This isn't a golden age for Republicans. The party is out of the White House -- in fact, it's lost the popular vote in five of the last six presidential elections -- and it hasn't controlled the Senate since 2006.
And now here comes Salon's Joan Walsh to argue that things will get even worse for GOPers once they lose their "galvanizing and unifying issue," namely "irrational, implacable hostility to [President] Obama...often fed by a wellspring of conscious and unconscious racism."
It’s hard to make a baby-killing business sound nice; but the ad for “South Wind Women’s Center” in Wichita, Kansas, did its best, painting the abortion clinic as a “healthcare” center instead of a death mill for unborn babies. Apparently, Clear Channel Communications, a mass media company, wasn’t fooled and refused to air an ad for the South Wind. Lefties in the media and abortion industry immediately cried foul.
Kate Dries, writer at the liberal website Jezebel, attacked Clear Channel for trying to “censor” the abortion clinic ads, and also denounced the company’s decision to reject ads for a gay Pride event. Dries copied the text of the two intended abortion clinic ads, one of which insisted that the abortion clinic was “founded to re-establish full access to reproductive healthcare.” (Read: built to make it as easy as possible to kill your baby).
Disturbing protests from abortion proponents and media glamour treatment for pro-abort Wendy Davis punctuated the debate over the Texas abortion bill. So when a young girl held up an explicit and obscene pro-abortion sign at the Texas Capitol, of course liberals hailed her as a precocious hero for women’s rights.
Tuesday Cain, a 14-year-old Texan, protested the abortion bill in Texas by holding a sign that read: “Jesus isn’t a d***, so keep him out of my vagina.” But instead of pointing out the lack of common decency and moral respect in the offensive placard, leftie site Salon.com lauded Tuesday as “awesome” for her “willingness to stand up for her convictions.”
When the first episode of your new show begins with a lesbian love scene, you know it’ll be an instant Hollywood and media hit.
“Orange Is the New Black,” just released as a Netflix webseries, is a raunchy dramedy about an educated white, ex-lesbian woman who gets involved with a drug ring and spends 15 months in a women’s prison. Judging from the first few episodes, the series promises to be chock-full of lesbian sex, nudity, druggies, transgenders and other decidedly tasteless content. And liberals in the media are lapping it up.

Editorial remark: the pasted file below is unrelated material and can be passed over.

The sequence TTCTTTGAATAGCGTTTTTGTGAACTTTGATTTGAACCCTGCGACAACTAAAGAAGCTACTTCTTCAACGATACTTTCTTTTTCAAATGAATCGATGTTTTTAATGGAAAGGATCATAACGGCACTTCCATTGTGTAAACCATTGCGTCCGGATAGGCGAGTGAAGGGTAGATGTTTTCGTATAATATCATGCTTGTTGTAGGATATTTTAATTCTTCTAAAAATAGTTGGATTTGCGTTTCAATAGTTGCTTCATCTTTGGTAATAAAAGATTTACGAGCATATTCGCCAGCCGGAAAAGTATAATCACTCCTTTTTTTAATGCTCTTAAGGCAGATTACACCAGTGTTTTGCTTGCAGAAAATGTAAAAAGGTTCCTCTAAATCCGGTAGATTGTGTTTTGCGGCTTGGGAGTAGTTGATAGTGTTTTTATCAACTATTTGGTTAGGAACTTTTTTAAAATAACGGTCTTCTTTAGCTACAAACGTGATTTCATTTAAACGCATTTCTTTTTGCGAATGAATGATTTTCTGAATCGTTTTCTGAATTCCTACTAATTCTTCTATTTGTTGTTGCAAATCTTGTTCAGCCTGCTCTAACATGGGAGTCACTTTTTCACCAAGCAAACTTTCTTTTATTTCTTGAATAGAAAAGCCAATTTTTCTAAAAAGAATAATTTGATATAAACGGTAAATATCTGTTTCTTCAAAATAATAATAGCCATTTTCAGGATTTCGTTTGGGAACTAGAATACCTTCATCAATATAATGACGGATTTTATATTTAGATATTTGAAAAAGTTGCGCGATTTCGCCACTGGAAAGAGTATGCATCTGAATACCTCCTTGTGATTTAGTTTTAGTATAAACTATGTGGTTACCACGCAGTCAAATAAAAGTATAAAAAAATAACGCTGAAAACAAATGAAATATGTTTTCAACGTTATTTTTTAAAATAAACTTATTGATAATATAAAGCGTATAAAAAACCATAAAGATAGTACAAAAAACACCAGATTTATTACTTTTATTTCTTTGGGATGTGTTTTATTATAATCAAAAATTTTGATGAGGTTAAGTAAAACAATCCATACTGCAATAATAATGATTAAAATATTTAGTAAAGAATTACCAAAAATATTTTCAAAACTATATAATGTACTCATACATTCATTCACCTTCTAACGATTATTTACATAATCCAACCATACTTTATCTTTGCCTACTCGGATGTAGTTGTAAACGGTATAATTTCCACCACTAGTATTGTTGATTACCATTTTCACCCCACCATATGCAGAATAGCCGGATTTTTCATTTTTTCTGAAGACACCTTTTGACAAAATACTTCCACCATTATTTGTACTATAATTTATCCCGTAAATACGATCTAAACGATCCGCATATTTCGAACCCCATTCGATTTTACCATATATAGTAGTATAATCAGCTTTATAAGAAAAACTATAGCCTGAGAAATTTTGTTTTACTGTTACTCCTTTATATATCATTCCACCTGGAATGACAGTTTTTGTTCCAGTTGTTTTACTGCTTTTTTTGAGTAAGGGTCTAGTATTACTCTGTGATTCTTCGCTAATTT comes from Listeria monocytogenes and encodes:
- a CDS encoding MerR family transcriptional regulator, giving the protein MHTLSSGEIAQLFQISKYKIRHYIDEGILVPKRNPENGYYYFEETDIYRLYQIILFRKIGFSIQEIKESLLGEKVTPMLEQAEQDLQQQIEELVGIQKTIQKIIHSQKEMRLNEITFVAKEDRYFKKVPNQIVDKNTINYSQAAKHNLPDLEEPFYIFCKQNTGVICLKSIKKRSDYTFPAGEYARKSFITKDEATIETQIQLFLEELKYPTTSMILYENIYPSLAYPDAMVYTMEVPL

Do you believe that almost two-thirds of Republicans think that President Obama was not born in the United States and is therefore ineligible to inhabit the White House?
You might if you read the article on the Salon.com site entitled “Poll: 64 Percent of Republicans Are Birthers,” which was written by Alex Seitz-Wald on Thursday to slam members of the GOP using data derived from a recent survey of registered voters by the PublicMind project of Fairleigh Dickinson University in New Jersey.
The left has gone from criticizing Mitt Romney on his views of FEMA to blaming him for a meningitis outbreak. Salon.writer Craig Unger pinned the recent spike in meningitis, which resulted in the deaths of 29 people, on Mitt Romney, in an article entitled “Romney’s lax regulation may have fueled meningitis outbreak.”
Unger cited the attorney representing the victims of the outbreak, who blamed the meningitis on poor regulations against pharmaceutical companies while Romney was governor or Massachusetts in 2004. However, the regulation of such companies was not overseen directly by Romney.
A new economic report from the Federal Reserve doesn't offer much hope. On the front page of The Washington Post, Ylan Q. Mui underlined "the Federal Reserve said the median net worth of families plunged by 39 percent in just three years, from $126,400 in 2007 to $77,300 in 2010. That puts Americans roughly on par with where they were in 1992."
Furthermore, "the data represent[s] one of the most detailed looks at how the economic downturn altered the landscape of family finance. Over a span of three years, Americans watched progress that took almost a generation to accumulate evaporate. The promise of retirement built on the inevitable rise of the stock market proved illusory for most. Homeownership, once heralded as a pathway to wealth, became an albatross." What's more interesting is that Mui's article doesn't mention Obama once -- in a front page piece during an election year -- right after he told reporters the private sector is "doing fine."